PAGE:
Up to 500,000 people may have been infected with Covid-19 last week, the Chief Medical Officer has said.
In a letter to Health Minister Stephen Donnelly that was sent last Thursday, Dr Tony Holohan said that the likely population prevalence of active Covid-19 infection was between 5.7% and 9.6%, with this meaning between one in 10 and one in 20 of the population were likely to have been infected.
It comes as 19,290 new cases of Covid have been confirmed by the Department of Health today.
There are 1,062 patients with the virus in hospital, with 92 are in intensive care.
Meanwhile, the letter from Dr Holohan also states that the 14-day incidence rate is at the highest level since the pandemic began.
As of January 5, the incidence rate per 100,000 population is 4,450, which compares to 2,342 a week earlier.
The letter followed a Nphet meeting where the latest epidemiological data was reviewed.
The CMO said that the average daily case count has increased five-fold since mid-December 2021.
The majority of cases were in those aged under-45, but Dr Holohan said that incidence is high across all ages.
“Of the 124,682 cases notified in the 14 days to midnight 4 January 2021, 79% have occurred in people under 45 years of age; and 4% were aged 65 years and older,” he said.
He added that incidence is “lower and rising more slowly in older age groups” but “incidence exceeds that seen in December 2020, and in most age groups is higher than at any time in the pandemic”.
Test positivity is also increasing across all age groups, Dr Holohan said, with test positivity rates greater than 50% in those aged 5-54 years.
The number of Covid cases amongst hospital staff has also seen a “significant increase”.
There were 704 “laboratory-confirmed” Covid-19 infections in hospital staff in the week ending December 26, 2021, compared to 269 in the week ending December 19.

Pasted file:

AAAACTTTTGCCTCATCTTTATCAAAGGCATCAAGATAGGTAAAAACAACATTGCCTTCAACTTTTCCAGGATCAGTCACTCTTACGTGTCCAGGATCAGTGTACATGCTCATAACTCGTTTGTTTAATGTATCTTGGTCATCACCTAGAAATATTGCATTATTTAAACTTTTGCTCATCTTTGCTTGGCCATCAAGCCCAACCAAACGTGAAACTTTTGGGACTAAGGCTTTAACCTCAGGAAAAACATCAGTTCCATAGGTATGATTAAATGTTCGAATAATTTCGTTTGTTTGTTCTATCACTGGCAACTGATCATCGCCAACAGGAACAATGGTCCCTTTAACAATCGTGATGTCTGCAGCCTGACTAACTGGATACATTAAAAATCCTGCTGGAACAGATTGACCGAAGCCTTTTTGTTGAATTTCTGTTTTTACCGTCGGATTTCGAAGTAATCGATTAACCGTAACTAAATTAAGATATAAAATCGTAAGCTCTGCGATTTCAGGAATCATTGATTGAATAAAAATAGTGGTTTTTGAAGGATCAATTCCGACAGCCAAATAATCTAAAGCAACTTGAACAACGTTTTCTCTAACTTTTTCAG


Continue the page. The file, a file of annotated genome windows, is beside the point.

The letter adds that the number of cases of “hospital-acquired infection remains a concern”.
Dr Holohan said that as of January 4, there were over 6,300 staff across acute hospitals and the National Ambulance Service absent due to Covid-19.
The test and trace system is operating at surge capacity and is under “severe pressure”, Dr Holohan warned.
“The demand for testing has been particularly high amongst those aged 19-44 years,” he said.
“Clinical prioritisation is in place to ensure that those most in need receive access first. The HSE has increased testing capacity to 650,000 tests per week. PCR testing capacity is at 300,000 per week and antigen testing capacity has increased to 350,000 per week.” Meanwhile, the number of close contacts also saw a huge increase.
Citing the Contact Management Programme, Dr Holohan said that from December 27 to January 2, the total number of close contacts was 229,113, an increase of 123% on the previous week.
Dr Holohan also said that Nphet has “further reviewed its advice on facemasks within the context of the Omicron variant”.
He said that “all types of masks, including cloth masks, can significantly reduce community transmission if properly constructed, well fitted, and appropriately worn”.
He also added that “medical grade and respirator masks, if properly worn, offer greater protection than cloth masks”.